Who are the greatest players to put on a Mud Hen uniform since the team returned to Toledo in 1965? The answer depends on what you mean by "greatest players."
If you define the Hens' best players as those with the greatest professional career, you'd have to consider stars such as recent Hall of Fame inductee Kirby Puckett.
But if you define "greatest players" as those with the best careers in a Mud Hen uniform, well, Puckett wouldn't make the list. In 1984 he hit .263 with one homer, five RBIs and eight stolen bases in just 21 games before the Twins called him up to the big leagues for good.
So who would be on the list of the Mud Hens' greatest players since the team returned to Skeldon Stadium in 1965?
Here is one man's choice for the greatest players to wear a Hens uniform and play at Skeldon Stadium, with the criterion that each player spent at least one full season in Toledo. FIRST BASE: Greg "Boomer" Wells (1982). Wells led the league in batting average (.336) and RBIs (107) that season, and tied for third in homers (28). He also led the league in runs, hits and total bases in one of the most dominant seasons in International League history. Others: George Kalafatis, Joe Lis, Jesus Vega, Dave McCarty. SECOND BASE: Tim Teufel (1982-83). Teufel gave a hint at what was to come by slamming six homers with 20 RBIs in just 45 games in 1982. The next season he was the IL's MVP after hitting .323 with 27 homers and 100 RBIs. Others: Dave Campbell, Frank Catalanotto. THIRD BASE: Phil Hiatt (1986). It's hard to imagine anyone ever matching his single-season record of 42 home runs. But that season he also led the IL in RBIs (119), runs (99) and total bases (304) on his way to IL MVP honors. Others: Scott Livingstone, Brian Rios. SHORTSTOP: Tom Matchick (1967). Matchick was named the IL's top shortstop that season after finishing ninth in the league in batting with a .289 mark. He also had 11 homers and 55 RBIs. Also: Bobby Murcer. OUTFIELD: Michael "Tack" Wilson (1983-84), Andre David (1982-86), Billy McMillon (2000). Wilson holds the team's stolen-base record with 53 in 1983, then added 48 in 1984; he also hit .325 in 1983. David won the IL batting title in 1986 with a .328 mark, and he hit .290 or better in three of his four full seasons in Toledo. McMillon set a modern-day record with a .345 batting average last year, a mark that was 17 points higher than his nearest competitor. Others: Wayne Comer, Bubba Trammell, Dave Engle, Bob Christian, Shawn Hare, Mike Hart, Greg Johnston. CATCHER: Rich Rowland (1991-93). Rowland consistently ranked among the top home-run threats in the league, finishing second in 1992 with 25 round-trippers. He also is one of only two Hens to be named an IL post-season all-star more than once; the other is Rey Palacios. Others: Palacios, Bill Nahorodny. RIGHT-HANDED STARTER: Mike Marshall (1967-69). Marshall helped lead the Hens to the 1968 IL title by winning 15 games, tied with Dick Drago for the team lead, and still has the best total in club history. He posted a 2.94 ERA that season. Others: Drago, Ron Reed, Fred Holdsworth, Dennis Burtt. LEFT-HANDED STARTER: Jim Rooker (1967-68). Rooker led the IL with a 2.61 ERA while winning 14 games for the 1968 pennant-winners; he also won the game that clinched the Governor's Cup in 1967. Others: Steve Searcy, Paul Gibson. CLOSER: Mike Christopher (1995-96). Even though Eddie Gaillard holds the team's single-season save record, Christopher had a better ERA by more than a full run. Christopher saved 21 and 22 games in his two seasons with the Hens. Also: Gaillard. UTILITY PLAYER: Ike Brown (1967-69). A popular player who was a fan favorite, Brown also was a good hitter and a clutch performer. And talk about versatile: He played in the outfield as well as at every infield position during his time in Toledo, and also pitched in four games in 1967. Also: Torey Lovullo. MANAGER: Jack Tighe (1967-69). I'd love to choose Cal Ermer, who holds the team record for victories and longevity at this position. But there's only one man who managed a Governor's Cup Champion in Toledo, and only one man who managed a regular-season champ. And that's Tighe. Also: Ermer.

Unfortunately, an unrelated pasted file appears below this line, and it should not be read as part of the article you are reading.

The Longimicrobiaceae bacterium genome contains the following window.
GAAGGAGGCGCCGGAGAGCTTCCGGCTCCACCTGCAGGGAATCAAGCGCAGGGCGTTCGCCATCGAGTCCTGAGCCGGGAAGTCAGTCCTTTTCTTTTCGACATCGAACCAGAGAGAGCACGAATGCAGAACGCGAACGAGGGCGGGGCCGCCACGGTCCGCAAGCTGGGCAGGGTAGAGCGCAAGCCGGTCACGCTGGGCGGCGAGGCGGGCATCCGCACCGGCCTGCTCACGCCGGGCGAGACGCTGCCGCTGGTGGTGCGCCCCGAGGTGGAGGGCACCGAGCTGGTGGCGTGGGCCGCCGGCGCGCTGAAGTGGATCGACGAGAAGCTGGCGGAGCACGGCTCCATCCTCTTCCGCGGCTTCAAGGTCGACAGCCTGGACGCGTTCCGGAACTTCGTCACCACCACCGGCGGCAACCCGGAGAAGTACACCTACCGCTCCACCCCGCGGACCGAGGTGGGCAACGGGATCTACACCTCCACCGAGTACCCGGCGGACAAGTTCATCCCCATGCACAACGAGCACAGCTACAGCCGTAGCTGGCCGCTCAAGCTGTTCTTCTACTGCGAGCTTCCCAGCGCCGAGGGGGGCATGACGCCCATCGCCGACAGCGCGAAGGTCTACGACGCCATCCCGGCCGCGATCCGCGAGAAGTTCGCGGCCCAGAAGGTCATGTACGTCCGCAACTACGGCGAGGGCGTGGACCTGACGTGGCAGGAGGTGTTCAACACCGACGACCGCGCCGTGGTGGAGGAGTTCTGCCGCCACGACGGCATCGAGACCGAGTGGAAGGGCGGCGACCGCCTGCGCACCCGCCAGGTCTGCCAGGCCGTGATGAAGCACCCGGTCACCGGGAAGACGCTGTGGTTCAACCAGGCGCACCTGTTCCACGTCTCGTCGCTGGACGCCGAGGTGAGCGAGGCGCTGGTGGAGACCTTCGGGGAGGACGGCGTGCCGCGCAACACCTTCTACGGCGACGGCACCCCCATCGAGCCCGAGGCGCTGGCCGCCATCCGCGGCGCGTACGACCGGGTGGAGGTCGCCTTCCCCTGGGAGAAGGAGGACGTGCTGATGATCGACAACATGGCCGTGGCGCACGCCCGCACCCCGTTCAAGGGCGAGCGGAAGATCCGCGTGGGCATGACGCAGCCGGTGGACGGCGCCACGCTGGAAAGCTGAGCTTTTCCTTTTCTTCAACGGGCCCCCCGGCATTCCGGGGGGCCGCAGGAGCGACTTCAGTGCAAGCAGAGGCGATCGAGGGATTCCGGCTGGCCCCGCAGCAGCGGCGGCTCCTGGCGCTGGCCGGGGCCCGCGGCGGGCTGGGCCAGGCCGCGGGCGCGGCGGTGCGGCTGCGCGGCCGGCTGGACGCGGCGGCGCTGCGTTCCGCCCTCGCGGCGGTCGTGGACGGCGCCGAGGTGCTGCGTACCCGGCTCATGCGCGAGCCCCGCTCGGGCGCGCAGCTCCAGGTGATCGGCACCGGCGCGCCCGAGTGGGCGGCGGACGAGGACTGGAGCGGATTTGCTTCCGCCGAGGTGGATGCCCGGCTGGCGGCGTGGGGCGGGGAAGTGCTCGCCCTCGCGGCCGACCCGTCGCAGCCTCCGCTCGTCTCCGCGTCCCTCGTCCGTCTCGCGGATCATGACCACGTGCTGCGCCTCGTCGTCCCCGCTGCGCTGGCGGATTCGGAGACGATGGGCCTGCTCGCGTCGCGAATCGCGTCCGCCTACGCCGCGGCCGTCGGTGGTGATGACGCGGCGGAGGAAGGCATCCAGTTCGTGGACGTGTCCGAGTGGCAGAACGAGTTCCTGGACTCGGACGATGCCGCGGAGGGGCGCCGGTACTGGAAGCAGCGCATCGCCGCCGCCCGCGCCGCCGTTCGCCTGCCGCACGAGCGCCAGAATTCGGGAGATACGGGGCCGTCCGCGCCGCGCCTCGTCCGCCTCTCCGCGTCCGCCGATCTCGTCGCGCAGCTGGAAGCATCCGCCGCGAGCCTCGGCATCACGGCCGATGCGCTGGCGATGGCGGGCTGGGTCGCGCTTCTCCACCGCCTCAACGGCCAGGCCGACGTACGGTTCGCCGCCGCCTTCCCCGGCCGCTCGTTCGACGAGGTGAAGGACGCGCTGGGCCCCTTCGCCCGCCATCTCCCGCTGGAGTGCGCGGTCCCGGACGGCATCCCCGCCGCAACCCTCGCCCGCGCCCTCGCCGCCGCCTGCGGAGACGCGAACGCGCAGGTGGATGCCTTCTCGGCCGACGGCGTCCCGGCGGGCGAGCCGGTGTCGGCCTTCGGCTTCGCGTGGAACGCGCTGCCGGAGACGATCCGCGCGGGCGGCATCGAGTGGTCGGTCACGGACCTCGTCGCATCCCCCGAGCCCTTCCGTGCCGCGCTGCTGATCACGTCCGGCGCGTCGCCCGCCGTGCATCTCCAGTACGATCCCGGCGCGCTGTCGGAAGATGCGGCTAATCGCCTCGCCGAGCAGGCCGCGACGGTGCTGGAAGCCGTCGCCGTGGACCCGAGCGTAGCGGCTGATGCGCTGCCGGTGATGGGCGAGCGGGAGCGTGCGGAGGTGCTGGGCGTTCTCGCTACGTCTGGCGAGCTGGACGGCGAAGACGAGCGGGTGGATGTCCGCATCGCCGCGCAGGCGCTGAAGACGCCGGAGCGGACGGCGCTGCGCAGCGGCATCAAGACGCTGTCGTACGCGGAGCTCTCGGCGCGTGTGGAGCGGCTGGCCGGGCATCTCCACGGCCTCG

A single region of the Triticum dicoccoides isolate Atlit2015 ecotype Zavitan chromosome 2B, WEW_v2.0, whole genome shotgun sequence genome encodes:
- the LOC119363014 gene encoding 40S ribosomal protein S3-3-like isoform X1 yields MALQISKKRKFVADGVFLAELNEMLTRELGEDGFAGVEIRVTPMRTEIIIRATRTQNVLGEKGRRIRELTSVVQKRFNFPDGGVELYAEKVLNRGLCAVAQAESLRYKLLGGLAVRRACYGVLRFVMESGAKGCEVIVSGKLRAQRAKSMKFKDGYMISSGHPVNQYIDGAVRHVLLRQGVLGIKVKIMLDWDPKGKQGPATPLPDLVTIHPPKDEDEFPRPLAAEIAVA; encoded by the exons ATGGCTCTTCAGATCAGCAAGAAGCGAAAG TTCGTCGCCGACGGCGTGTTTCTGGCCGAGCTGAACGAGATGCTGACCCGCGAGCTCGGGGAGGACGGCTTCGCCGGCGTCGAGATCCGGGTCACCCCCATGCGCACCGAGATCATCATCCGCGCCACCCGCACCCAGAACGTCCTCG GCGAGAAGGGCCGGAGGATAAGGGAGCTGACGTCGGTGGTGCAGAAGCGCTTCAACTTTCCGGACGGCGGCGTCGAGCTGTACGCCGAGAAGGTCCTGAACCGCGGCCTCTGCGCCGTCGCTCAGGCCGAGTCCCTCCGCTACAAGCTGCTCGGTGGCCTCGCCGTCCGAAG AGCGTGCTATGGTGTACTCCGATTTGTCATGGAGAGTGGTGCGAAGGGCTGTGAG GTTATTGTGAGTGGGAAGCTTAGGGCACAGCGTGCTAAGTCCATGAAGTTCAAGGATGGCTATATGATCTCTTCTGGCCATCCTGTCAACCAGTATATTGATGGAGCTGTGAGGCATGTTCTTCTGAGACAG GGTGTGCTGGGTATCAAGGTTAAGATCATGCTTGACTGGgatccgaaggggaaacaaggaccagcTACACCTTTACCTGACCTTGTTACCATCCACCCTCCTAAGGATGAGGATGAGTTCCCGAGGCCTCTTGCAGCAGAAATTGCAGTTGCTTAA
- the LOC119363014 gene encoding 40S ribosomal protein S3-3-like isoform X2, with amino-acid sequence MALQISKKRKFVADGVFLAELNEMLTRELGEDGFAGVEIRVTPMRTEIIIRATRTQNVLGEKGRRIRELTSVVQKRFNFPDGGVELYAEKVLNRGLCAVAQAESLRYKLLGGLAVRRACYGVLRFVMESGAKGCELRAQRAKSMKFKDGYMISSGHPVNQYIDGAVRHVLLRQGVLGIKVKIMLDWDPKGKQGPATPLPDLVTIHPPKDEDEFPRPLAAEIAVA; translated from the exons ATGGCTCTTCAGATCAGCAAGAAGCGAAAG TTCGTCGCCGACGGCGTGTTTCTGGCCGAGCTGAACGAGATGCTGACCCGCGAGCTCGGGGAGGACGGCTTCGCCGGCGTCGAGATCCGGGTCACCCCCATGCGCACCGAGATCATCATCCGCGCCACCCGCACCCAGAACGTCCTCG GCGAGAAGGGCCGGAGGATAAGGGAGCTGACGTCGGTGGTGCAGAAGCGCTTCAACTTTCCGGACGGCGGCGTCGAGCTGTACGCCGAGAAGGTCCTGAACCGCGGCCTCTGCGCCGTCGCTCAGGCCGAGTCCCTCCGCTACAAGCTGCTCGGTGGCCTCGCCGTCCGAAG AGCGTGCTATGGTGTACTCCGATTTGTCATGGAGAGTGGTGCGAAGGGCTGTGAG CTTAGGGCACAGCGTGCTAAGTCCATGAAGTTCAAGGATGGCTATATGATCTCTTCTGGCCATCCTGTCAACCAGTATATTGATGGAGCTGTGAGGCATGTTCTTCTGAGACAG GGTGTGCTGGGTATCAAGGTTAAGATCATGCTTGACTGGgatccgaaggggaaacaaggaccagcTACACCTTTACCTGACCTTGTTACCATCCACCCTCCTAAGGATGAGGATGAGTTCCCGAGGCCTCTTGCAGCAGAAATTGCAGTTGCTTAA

- JOHN WAGNER